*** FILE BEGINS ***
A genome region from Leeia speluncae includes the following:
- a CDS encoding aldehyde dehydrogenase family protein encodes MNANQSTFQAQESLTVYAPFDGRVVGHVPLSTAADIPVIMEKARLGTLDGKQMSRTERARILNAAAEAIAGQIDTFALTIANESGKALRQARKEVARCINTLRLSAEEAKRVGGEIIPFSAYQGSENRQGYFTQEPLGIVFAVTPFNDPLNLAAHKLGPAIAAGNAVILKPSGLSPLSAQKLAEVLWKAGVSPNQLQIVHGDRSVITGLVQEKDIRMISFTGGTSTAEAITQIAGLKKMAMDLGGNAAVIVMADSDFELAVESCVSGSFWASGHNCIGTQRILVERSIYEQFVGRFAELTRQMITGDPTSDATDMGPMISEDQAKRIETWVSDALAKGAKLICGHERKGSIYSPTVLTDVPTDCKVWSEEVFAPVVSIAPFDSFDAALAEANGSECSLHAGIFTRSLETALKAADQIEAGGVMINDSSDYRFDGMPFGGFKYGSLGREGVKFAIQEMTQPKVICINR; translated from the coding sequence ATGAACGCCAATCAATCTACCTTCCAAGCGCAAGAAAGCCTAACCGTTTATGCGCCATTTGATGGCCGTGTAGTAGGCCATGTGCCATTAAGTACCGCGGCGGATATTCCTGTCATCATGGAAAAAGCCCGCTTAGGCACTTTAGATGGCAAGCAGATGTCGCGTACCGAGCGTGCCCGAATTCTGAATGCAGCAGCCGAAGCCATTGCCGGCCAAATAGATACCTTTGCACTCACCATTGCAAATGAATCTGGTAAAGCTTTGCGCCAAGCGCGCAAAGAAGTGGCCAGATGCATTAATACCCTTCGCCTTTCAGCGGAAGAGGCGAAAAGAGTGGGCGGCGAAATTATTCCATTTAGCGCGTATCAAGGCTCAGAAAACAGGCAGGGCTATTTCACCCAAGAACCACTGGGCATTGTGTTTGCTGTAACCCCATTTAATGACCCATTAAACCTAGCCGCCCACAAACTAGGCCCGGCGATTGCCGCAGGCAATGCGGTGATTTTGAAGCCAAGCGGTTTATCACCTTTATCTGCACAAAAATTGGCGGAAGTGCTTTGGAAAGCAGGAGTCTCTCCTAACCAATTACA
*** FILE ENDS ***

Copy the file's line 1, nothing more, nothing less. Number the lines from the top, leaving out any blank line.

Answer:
A genome region from Leeia speluncae includes the following: